MACDONALD, James (1784-1832), of East Sheen, Surr. and Woolmer Lodge, nr. Liphook, Hants.

Published in The History of Parliament: the House of Commons 1820-1832, ed. D.R. Fisher, 2009
Available from Cambridge University Press



26 June 1805 - 1806
1812 - 1 Feb. 1816
23 Feb. 1816 - 1831
1831 - June 1832

Family and Education

b. 14 Feb. 1784, o. surv. s. of Sir Archibald Macdonald†, 1st bt., of East Sheen and Lady Louisa Leveson Gower, da. of Granville Leveson Gower†, 1st mq. of Stafford. educ. Westminster 1797; Christ Church, Oxf. 1801; L. Inn 1804. m. (1) 5 Sept. 1805, Elizabeth (d. 4 Jan. 1818), da. of John Sparrow of Bishton, Staffs., s.p.; (2) 10 Aug. 1819, Lady Sophia Keppel (d. 29 Sept. 1824), da. of William Charles, 4th earl of Albemarle, 2s. (1 d.v.p.); (3) 20 Apr. 1826, Anne Charlotte, da. of Rev. John Savile Ogle of Kirkley Hall, Northumb., preb. of Durham, s.p. suc. fa. as 2nd bt. 18 May 1826; GCMG 22 June 1832. d. 29 June 1832.

Offices Held

Principal clerk of privy seal 1806-30; commr. bd. of control May 1827-Jan. 1828, Dec. 1830-June 1832; high commr. Ionian Islands 2 June 1832-d.


‘Descended from that ancient family, formerly kings of the Isles’, Macdonald’s father, Archibald, was the third son of Sir Alexander Macdonald, 7th baronet, of Sleat, Skye, and younger brother of Alexander, who was given the Irish barony of Macdonald in 1776. Archibald, whose political and legal career under Pitt was advanced by the influence of his father-in-law, created marquess of Stafford in 1786, was appointed chief baron of the exchequer in 1793, from which he retired with a baronetcy in 1813. James, his first and only surviving son, was brought into Parliament by the 2nd marquess in 1805.1 He supported the Grenville ministry, and thereafter was usually an active member of opposition, being elected to Brooks’s, 11 Feb. 1810, and acting as a list-maker and parliamentary manager. Following a difference of political opinion with his family connections, he transferred in 1816 to Calne, the pocket borough of the leading Whig magnate, the 3rd marquess of Lansdowne.2 ‘One of the clever agreeable diners-out of London’,3 he was listed in the directories as having lived at several addresses there, including his father’s house at 20 Duke Street. He sometimes resided at Loudham Hall, Suffolk, after his second marriage, into the Keppel family, which took place in 1819. That year he was an assiduous opponent in the House of the Liverpool ministry’s coercive legislation, which he urged his colleague James Abercromby to resist as ‘the most fatal experiment ever attempted’, and which he denounced at the Norfolk Fox Club dinner, 24 Jan. 1820.4 He also eulogized his political mentor there, but confided to Fox’s nephew Lord Holland, 30 Jan., his

hope that nothing fell from me on the subject ... that you will not approve. I have always thought that the least popular parts of Mr. Fox’s career ought not to be kept out of view, but that the people should be told that if there was any fault at all it had its origin in the lukewarmness of their support of him on many trying occasions.5

Despite admitting privately that retaining his seat was ‘a matter of total indifference, except in so far as I must ever feel a deep interest in Lansdowne’s political credit’, he was returned unopposed for Calne, with Abercromby, at the general election of 1820.6 He continued to attend meetings of the Whig managers,7 and, esteemed by his colleagues, his opinions carried weight in party counsels; but it was with increasing rarity that he played any prominent role in Parliament, where he, of course, divided solidly with opposition on most major issues, occasionally acting as a teller.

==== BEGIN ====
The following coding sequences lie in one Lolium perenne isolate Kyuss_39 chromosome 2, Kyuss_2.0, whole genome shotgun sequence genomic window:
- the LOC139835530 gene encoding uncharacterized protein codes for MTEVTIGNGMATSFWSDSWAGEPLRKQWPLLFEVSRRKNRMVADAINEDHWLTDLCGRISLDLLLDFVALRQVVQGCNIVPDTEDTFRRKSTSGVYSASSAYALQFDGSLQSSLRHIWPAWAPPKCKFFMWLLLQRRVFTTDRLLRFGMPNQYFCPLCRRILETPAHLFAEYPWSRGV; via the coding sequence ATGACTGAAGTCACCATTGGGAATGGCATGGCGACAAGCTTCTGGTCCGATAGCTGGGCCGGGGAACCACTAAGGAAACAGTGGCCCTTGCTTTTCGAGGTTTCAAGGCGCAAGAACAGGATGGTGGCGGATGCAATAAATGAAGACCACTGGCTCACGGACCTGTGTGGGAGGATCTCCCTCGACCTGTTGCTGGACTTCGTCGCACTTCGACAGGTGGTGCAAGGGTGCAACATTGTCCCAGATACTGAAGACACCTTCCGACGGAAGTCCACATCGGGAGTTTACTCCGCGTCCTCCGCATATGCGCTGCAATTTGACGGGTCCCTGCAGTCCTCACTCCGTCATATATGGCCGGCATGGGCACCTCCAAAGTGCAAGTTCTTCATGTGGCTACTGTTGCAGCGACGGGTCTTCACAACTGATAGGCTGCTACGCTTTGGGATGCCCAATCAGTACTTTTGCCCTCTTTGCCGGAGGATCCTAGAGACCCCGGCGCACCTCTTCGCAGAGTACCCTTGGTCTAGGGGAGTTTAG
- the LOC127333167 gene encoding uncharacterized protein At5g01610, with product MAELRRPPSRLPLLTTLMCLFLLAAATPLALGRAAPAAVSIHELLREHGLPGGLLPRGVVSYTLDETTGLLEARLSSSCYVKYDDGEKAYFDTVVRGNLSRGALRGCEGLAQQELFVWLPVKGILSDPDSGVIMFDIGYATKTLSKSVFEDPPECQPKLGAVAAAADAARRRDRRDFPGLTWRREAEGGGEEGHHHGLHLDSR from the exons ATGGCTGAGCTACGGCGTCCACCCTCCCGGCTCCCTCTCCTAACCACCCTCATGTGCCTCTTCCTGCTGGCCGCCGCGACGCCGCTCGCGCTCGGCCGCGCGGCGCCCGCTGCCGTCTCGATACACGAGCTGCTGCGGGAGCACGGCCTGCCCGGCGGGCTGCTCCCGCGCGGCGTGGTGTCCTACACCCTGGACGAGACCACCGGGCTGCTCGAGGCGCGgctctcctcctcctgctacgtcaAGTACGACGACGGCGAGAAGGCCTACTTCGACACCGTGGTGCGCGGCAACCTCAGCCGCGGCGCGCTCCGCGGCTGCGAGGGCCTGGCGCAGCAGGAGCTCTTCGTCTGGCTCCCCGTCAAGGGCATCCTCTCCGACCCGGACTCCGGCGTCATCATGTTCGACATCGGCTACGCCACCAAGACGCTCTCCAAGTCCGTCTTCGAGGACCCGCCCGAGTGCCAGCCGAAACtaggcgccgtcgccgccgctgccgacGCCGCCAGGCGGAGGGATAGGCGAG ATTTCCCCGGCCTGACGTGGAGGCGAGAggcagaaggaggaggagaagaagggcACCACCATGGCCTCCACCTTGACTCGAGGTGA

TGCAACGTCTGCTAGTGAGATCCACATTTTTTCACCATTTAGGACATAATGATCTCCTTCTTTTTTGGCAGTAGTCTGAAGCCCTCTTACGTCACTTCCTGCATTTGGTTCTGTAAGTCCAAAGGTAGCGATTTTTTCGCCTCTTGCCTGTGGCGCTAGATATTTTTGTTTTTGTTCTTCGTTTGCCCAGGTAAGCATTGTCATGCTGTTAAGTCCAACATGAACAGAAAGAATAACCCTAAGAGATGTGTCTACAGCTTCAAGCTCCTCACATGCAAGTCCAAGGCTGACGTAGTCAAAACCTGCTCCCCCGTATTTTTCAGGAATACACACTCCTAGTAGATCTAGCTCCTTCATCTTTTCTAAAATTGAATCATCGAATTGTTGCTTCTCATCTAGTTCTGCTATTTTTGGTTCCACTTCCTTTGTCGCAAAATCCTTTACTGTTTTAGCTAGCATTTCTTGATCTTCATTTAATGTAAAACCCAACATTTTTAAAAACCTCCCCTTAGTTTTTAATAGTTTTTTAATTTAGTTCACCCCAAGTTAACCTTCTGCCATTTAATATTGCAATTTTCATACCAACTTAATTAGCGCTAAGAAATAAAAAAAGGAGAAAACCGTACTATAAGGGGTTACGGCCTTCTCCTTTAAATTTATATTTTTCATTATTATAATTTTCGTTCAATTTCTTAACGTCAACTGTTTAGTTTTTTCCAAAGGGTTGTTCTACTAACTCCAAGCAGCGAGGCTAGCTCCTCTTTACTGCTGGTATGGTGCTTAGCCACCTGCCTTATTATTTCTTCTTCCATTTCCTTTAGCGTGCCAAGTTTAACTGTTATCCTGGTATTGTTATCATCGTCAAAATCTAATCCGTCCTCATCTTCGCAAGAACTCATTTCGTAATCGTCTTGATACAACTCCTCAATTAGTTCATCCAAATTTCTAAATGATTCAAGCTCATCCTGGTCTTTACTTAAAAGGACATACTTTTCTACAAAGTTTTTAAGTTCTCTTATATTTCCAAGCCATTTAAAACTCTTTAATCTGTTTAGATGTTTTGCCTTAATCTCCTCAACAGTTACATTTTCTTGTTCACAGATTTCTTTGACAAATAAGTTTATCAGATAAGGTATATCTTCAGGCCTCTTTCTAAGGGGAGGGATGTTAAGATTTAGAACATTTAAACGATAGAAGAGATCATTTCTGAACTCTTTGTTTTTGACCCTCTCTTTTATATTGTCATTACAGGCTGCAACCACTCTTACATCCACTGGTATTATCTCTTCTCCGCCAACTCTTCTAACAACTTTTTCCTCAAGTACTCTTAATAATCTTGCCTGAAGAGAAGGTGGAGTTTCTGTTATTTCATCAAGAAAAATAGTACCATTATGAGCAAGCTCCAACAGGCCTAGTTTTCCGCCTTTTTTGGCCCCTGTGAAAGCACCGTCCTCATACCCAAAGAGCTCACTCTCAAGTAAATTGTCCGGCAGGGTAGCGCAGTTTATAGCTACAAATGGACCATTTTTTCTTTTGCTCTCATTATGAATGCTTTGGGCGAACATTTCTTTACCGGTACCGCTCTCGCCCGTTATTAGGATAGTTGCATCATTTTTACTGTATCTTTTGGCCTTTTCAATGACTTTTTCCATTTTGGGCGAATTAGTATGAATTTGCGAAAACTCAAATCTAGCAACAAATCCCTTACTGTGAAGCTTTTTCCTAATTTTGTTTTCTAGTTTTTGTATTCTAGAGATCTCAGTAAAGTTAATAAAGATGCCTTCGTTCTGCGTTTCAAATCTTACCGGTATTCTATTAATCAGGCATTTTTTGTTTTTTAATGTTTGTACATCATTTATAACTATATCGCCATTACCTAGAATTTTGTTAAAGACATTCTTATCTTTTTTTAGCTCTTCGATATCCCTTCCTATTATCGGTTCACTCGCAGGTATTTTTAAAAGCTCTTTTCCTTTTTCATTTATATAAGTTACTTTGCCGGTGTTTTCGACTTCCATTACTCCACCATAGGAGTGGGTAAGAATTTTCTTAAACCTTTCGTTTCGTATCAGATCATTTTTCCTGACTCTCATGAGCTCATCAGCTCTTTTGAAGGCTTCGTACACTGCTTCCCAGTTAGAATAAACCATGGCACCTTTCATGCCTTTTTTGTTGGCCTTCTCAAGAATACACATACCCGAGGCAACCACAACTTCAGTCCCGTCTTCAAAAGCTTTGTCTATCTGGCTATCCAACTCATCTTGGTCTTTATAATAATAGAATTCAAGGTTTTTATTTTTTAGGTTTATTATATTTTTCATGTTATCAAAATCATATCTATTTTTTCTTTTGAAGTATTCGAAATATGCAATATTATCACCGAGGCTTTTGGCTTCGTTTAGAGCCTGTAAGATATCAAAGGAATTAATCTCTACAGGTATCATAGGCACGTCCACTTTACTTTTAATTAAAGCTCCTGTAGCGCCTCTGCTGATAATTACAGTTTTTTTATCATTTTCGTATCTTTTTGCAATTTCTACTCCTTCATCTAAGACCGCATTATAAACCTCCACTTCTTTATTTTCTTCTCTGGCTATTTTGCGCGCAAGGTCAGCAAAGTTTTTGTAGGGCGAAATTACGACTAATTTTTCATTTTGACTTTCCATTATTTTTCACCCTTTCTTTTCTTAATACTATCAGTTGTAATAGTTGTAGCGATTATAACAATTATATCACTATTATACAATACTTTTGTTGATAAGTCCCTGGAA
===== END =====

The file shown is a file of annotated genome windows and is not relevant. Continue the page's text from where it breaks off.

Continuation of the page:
On 24 Apr. 1820 Macdonald wrote to Edward Davies Davenport*, whose proposed article on Peterloo he still hoped would appear, that

things are in so extraordinary a state between the king and ministers that we have resolved for the first few days of the session to leave them to settle their matters together, and to await the bringing forward the civil list next week before we open our campaign.

He added that he had little hope of George IV ‘having nerve to change his ministers, which implies a change of system’, although ‘the women who are about him ... are hard at work to effect it’.8 He sided silently with opposition on the civil list, 3, 8 May, and was a teller for the minority against considering the droits of the crown and admiralty as sources of revenue for it, 5 May, when he criticized government for reneging on a former pledge to review the question on the accession of a new king, and declared that

this system of giving money to the sovereign held out a strong temptation to the minister to barter the public money for royal favour, and the crown to depend not on Parliament for support but, to a certain extent, on the corrupt obsequiousness of the minister.

He spoke briefly in favour of reducing the costs of trying insolvent debtors, 26 May, and against serving Irish masters in chancery becoming Members, 30 June. He divided against Wilberforce’s compromise motion on Queen Caroline, 22 June, and for adjourning debate on the appointment of a secret committee, 26 June, but left the House before the division on Hobhouse’s motion for an address to the king to prorogue Parliament, 18 Sept.9 In early October 1820 he believed Henry Brougham’s* speech for her defence in the Lords would ‘shake not only the case, but the administration also to its foundations’. Yet he remained doubtful of opposition success, even if the bill never reached the Commons, confiding to Davenport: